Challenge for the Rabbinate

February 26, 2015 by Romy Leibler
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In bygone days, the title of Rabbi commanded automatic respect and reverence. In modern times, respect has to be earned…writes Romy Leibler.

The Royal Commission into Child Abuse, including its precipitating events, has sadly exposed the many shortcomings of the Australian Rabbinate and diminished their standing in the eyes of the Jewish community. Regrettably, it took the force and scrutiny of a Royal Commission for some Rabbis to bemoan the lack of accountability and transparency in the Rabbinate.

Sadly for our community, one of the few shining lights within its ranks has departed in unfortunate circumstances. Rabbi Kluwgant was one of the few Rabbis who worked assiduously over the last 15 years to promote change and reform in the Rabbinate. I worked in tandem with him and one of our major successes was the restructuring of religious institutions such as the Melbourne Beth Din, which is now incorporated with a proper constitution and a communal body shareholder. His successor, Rabbi Franklin, has a huge task ahead of him to fill Rabbi Kluwgant’s shoes and reclaim the respect and relevance of the Australian Rabbinate in the wider community.

However, the task ahead of Rabbi Franklin is colossal. The damage, most of which is self-inflicted, will require courage and dedication to address.

When Rabbi Franklin assumed his new post, he requested a strong statement of support from the lay leadership of the Orthodox community for NORA, the New Organisation of Rabbis of Australia. Such support will be forthcoming conditional on obtaining the following commitment:

The Rabbinate through its federal and state Councils must implement true reform and restructure the institutions that service the needs of the Orthodox community .

But I also remind Rabbi Franklin that the Rabbinate will be judged by what it does, not what it says. If the Rabbinate is to derive any lessons from the Royal Commission, it is that the lack of communal governance, accountability, transparency and oversight led to many of the breakdowns exposed.

In the wake of the rapid unravelling of communal support for the Rabbinate, two timely opportunities have arisen for the Rabbinate to demonstrate its bona fides. To work in tandem with the lay leadership to restructure the Sydney Beth Din and help implement the recommendations of the Kashrut Commission of Inquiry (“KCI”), established by the NSW Jewish Board of Deputies.

Since the establishment of the Council of Orthodox Synagogues of NSW (COSNSW) and the national roof body, the Council of Orthodox Synagogues of Australia (COSA), countless meetings with the Rabbinate have heard our demands for reform, including with Rabbis Moshe Gutnick and Ulman of the Sydney Beth Din. To date, we have been met with nothing but obfuscation.

But this is no surprise. In 2012, the Rabbis of the Sydney Beth Din conceded that there was no constitution. This position was apparently justified on the basis that it had received halakhic opinions from Jerusalem that it meets “best practices”. So without a constitution, how are Dayanim appointed? The answer is self-evident.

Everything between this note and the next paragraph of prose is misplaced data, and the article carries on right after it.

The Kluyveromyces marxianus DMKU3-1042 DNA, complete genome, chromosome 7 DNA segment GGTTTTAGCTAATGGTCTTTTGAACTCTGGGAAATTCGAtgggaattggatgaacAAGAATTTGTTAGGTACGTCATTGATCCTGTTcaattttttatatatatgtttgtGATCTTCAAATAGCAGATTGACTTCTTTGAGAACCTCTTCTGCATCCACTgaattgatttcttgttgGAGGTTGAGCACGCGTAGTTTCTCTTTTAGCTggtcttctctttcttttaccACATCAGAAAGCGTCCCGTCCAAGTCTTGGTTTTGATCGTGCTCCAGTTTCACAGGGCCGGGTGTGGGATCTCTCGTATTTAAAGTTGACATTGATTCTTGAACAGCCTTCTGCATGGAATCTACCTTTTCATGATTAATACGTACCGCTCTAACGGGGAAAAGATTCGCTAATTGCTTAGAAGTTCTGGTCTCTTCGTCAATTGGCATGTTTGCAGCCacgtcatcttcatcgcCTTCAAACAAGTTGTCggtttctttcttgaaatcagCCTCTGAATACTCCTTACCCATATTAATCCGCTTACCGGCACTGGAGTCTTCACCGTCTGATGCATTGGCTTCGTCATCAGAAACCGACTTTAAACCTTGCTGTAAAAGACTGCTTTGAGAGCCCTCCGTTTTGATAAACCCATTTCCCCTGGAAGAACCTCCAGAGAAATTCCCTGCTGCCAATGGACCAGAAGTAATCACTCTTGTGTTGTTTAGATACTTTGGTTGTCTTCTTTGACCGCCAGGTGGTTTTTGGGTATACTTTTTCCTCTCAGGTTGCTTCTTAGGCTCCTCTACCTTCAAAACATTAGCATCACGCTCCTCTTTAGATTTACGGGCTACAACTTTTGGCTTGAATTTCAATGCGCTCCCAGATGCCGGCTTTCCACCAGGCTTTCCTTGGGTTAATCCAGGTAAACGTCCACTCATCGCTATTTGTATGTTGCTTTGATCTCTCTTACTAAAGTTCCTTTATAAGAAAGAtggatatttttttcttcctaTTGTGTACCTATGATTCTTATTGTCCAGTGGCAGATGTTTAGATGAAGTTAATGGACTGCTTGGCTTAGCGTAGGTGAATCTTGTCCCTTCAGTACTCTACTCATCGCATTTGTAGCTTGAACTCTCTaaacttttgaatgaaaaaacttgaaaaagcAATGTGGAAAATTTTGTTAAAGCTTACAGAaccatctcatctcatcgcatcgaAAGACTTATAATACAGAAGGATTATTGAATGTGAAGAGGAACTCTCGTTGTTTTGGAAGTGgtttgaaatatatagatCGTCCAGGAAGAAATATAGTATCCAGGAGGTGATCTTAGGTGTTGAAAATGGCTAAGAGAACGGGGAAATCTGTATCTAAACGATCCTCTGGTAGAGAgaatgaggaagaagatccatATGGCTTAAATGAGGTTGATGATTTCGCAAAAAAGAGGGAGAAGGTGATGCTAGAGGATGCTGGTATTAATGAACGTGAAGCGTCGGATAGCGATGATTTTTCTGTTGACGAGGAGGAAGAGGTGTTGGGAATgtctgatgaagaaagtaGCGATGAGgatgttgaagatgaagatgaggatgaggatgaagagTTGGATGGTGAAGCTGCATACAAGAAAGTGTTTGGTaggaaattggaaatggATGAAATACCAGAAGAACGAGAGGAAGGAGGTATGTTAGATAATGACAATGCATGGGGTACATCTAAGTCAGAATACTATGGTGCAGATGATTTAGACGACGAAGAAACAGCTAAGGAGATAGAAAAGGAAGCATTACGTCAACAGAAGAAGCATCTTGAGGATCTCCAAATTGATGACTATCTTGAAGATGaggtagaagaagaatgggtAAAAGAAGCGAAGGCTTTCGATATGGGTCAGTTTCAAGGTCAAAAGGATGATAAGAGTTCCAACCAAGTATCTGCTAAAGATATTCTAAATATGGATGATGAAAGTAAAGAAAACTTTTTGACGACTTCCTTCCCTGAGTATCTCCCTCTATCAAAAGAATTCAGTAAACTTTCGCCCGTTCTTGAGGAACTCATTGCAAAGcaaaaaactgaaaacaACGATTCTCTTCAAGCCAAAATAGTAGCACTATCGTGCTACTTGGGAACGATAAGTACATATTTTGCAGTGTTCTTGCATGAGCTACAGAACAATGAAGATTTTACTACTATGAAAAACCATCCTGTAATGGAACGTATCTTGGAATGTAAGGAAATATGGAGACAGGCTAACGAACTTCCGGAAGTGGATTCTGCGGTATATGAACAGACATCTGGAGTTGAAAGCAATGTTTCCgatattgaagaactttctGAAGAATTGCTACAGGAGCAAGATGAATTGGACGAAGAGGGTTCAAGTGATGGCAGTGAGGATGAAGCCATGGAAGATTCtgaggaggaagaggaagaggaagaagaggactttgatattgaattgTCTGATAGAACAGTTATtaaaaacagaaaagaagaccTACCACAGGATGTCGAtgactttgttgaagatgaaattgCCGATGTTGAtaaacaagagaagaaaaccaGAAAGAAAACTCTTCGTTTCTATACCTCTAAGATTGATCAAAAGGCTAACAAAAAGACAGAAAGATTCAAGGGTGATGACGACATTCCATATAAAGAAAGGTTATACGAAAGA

In a similar vein, the KCI delivered a damning indictment on the NSW Kashrut Authority’s lack of communal governance and transparency.  The KCI‘s preferred outcome is a restructured NSW Kashrut Authority. Rabbi Gutnick would have halakhic responsibility and a communal board would assume financial and administrative responsibility.

 

Numerous efforts to mediate have occurred over the last year. At one stage, COSA and ORA were close to reaching an accord with Rabbi Gutnick where he agreed subject to his Board’s approval to incorporate with the COSNSW as the shareholder. The differences between the COSA/ORA proposal and the recommendations set out in the KCI report were minor.  However, once it became clear that Rabbi Gutnick withdrew his offer to incorporate and only offered the breadcrumb of a seat on his Board to be provided to the COSNSW and NSWJBD, it was evident that there was no possibility of achieving an outcome that would meet the minimum standards of communal governance required

But why are we at this impasse?

The level of suspicion and distrust among the Rabbinate and lay leadership of NSW is rife. However, any suggestion that the KCI report is a witch hunt designed to cobble Rabbi Gutnick has no basis. However, if Rabbi Gutnick fails to address the report’s findings, it would seem that he is willing to sabotage both his own interests and also those of the community by refusing to address the Report’s findings.

The silence of the Rabbinic Council of NSW in relation to the Beth Din and the NSW Kashrut Authority over the last decade has been deafening.

The challenge before the Rabbinate is to finally accept that the modern world has modern demands. Community institutions must be properly structured. Any responsible Rabbinate would endorse the demand that the Sydney Beth Din and the NSW Kashrut Authority come under the communal umbrella. Unless the Rabbinate takes urgent action, our community will continue to be exposed and embarrassed by our leadership and institutions. This is a time of reckoning for every Australian Rabbi and rabbinical organisation, from NORA to ORA and from the RCV to the RCNSW. If our Rabbis, under the leadership of Rabbi Franklin, continue to bury their heads in the sand, the Australian Rabbinate will spiral into irrelevancy.

Romy Leibler is the president of the Council of Orthodox Synagogues of Australia